Intelligent Design Update

Ken AshfordEducation, GodstuffLeave a Comment

I was going to do a good news/bad news post, but Tristero at Hullabaloo beat me.  What follows is (mostly) his:

Win Some, Lose Some

Good news:

All eight members up for re-election to the [Dover] Pennsylvania school board that had been sued for introducing the teaching of intelligent design as an alternative to evolution in biology class were swept out of office yesterday by a slate of challengers who campaigned against the intelligent design policy.


The election will not alter the facts on which the judge must decide the case. But if the intelligent design policy is defeated in court, the new school board could refuse to pursue an appeal. It could also withdraw the policy, a step that many challengers said they intended to take.

"We are all for it being discussed, but we do not want to see it in biology class," said Judy McIlvaine, a member of the winning slate. "It is not a science."

Bad news:

The fiercely split Kansas Board of Education voted 6 to 4 on Tuesday to adopt new science standards that are the most far-reaching in the nation in challenging Darwin’s theory of evolution in the classroom.


Among the most controversial changes was a redefinition of science itself, so that it would not be explicitly limited to natural explanations.


"This is a sad day, not just for Kansas kids, but for Kansas," Janet Waugh of Kansas City, Kan., one of four dissenting board members, said before the vote. "We’re becoming a laughingstock not only of the nation but of the world."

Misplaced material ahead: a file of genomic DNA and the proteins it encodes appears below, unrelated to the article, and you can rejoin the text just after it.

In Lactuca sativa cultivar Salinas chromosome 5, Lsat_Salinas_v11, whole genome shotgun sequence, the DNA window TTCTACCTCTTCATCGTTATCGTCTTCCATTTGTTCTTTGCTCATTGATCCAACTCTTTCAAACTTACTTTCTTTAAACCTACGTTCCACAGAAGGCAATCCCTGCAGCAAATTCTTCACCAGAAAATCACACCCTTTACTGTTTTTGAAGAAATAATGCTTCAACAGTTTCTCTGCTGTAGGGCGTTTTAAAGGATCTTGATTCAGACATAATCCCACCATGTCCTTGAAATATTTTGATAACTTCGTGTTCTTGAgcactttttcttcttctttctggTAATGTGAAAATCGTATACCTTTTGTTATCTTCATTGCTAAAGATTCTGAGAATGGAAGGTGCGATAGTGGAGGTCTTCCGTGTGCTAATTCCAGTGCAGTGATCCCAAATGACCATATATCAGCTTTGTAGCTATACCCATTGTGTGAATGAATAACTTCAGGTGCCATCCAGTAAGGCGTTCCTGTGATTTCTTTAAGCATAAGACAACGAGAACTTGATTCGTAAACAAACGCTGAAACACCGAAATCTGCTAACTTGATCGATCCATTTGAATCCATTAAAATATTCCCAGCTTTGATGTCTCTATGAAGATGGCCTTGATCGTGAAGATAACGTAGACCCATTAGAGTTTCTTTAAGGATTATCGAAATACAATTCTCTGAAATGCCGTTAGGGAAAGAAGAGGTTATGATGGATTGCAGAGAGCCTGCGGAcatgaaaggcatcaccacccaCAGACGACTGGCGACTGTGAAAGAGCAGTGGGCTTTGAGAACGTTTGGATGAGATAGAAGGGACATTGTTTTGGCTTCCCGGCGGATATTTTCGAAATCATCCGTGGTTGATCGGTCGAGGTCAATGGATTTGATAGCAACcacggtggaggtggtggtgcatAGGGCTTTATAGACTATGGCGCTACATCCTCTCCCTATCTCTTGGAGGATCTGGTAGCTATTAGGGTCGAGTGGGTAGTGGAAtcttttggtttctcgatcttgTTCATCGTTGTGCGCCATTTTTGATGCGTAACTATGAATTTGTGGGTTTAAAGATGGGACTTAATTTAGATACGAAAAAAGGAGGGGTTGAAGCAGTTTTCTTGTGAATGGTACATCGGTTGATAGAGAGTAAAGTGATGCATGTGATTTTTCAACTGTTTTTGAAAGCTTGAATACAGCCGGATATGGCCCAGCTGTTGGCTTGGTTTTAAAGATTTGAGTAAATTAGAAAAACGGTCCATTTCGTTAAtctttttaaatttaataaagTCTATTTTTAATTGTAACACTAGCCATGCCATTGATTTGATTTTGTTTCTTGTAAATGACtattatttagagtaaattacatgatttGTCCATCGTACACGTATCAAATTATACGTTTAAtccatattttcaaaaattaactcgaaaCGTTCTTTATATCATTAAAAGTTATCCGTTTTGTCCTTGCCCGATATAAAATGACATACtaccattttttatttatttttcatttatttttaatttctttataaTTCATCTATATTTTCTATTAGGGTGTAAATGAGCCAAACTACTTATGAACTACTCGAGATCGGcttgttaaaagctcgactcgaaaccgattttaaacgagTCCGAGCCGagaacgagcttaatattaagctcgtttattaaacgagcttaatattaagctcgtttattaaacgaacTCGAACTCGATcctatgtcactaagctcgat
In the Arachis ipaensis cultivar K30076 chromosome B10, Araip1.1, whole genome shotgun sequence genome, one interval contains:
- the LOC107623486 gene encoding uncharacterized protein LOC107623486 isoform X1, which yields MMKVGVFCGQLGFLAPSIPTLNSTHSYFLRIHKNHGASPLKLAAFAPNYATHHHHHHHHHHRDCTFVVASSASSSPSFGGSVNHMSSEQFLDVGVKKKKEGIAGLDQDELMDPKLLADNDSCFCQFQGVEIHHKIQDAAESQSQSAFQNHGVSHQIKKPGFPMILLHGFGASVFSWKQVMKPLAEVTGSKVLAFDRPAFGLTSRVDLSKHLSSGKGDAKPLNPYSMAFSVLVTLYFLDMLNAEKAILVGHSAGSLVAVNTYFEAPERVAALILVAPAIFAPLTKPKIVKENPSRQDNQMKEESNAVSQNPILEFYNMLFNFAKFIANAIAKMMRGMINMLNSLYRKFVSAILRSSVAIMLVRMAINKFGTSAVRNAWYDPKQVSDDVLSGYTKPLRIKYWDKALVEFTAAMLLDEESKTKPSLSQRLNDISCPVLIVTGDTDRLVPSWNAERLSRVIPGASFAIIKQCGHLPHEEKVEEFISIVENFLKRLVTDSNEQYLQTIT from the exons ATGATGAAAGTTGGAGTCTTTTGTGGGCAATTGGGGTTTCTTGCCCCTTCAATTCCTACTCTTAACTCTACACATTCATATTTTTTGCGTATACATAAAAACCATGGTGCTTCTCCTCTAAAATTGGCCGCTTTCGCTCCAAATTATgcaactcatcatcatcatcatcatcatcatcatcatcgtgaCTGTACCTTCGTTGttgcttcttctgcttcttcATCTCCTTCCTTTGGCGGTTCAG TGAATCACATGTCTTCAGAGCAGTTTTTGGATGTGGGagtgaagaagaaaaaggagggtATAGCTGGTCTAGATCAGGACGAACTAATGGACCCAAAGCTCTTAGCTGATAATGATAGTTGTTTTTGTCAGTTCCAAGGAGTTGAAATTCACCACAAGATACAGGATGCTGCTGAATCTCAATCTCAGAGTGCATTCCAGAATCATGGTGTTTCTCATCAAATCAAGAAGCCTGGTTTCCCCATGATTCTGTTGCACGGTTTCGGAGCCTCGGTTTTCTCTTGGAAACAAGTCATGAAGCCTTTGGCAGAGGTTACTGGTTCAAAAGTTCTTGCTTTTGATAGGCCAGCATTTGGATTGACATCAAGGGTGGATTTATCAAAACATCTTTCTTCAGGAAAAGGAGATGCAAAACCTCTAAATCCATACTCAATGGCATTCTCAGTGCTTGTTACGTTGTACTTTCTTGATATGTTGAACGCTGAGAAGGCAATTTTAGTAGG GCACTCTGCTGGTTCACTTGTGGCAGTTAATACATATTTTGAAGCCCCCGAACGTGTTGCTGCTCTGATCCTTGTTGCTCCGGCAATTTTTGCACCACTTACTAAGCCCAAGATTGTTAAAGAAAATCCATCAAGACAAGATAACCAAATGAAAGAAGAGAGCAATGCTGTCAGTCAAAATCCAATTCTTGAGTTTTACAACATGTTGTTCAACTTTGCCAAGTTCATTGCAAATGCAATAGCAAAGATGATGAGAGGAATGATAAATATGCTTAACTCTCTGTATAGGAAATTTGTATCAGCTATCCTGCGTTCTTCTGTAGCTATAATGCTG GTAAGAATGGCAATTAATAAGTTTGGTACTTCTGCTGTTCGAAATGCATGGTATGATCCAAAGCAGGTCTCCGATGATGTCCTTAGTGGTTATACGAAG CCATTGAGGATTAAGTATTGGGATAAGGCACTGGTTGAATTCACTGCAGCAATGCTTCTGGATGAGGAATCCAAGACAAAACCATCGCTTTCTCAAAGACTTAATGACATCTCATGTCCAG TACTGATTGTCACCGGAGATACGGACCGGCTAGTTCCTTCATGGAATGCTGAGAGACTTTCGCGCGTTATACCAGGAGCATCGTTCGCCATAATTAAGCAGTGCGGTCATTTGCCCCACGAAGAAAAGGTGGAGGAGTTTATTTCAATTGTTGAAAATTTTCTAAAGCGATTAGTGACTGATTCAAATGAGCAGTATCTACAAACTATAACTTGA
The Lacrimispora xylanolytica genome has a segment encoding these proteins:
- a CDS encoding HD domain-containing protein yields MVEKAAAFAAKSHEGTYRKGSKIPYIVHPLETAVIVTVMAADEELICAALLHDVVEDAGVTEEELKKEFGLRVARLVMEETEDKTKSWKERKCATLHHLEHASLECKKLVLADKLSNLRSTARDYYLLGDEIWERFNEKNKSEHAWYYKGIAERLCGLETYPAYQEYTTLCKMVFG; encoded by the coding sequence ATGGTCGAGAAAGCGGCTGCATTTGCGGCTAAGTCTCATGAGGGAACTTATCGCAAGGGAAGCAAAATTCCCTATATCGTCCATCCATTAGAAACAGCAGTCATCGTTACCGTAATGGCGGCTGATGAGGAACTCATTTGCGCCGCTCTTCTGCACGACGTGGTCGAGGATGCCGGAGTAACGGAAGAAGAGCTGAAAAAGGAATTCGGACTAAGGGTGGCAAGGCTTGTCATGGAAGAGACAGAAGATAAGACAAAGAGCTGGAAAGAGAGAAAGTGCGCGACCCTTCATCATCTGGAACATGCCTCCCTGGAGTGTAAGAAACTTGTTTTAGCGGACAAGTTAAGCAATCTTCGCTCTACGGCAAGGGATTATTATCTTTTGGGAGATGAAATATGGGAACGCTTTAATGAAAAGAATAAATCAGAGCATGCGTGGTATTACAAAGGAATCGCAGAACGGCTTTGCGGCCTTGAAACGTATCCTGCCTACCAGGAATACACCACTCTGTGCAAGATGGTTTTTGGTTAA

In the standing-room-only crowd in the small board room for Tuesday’s session were two dozen high school students fulfilling an assignment for government class by attending the public meeting. They shook their heads at the decision.

"We’re glad we’re seniors," said Hannah Teeter, 17, from Shawnee Mission West, a high school in Overland Park, a suburb of Kansas City. "I feel bad for all the kids that are younger than us that they have to be taught things that aren’t science in science class."

The Kansas story is both amusing and sad.  A school board redefines what "science" is?

I’m going to run for school board and redefine "algebra" as the giving out of candy . . . to me.

UPDATE:  Crooked Timber has the same idea:

According to CNN, in addition to mandating that students be told that some basic Darwinian ideas “have been challenged in recent years by fossil evidence and molecular biology,” the board also decided to help themselves to a bit more, too:

In addition, the board rewrote the definition of science, so that it is no longer limited to the search for natural explanations of phenomena.

Priceless. Unfortunately they didn’t adopt my suggestion that science be further redefined to include sitting at home drinking a beer and watching the game on TV. This would have greatly enhanced my weekend contributions to science.

But seriously, folks, religious liberal Amy Sullivan weighs the Dover, PA and Kansas stories . . . and is, on the whole, optimistic:

Dover is not some bastion of liberal politics; it’s more like Kansas than parts of Kansas are. If I had to make a prediction, I’d say that’s a better indication of where the intelligent design fight is going than the Kansas decision. It’s not a court striking down intelligent design, but voters taking matters into their own hands and deciding enough is enough.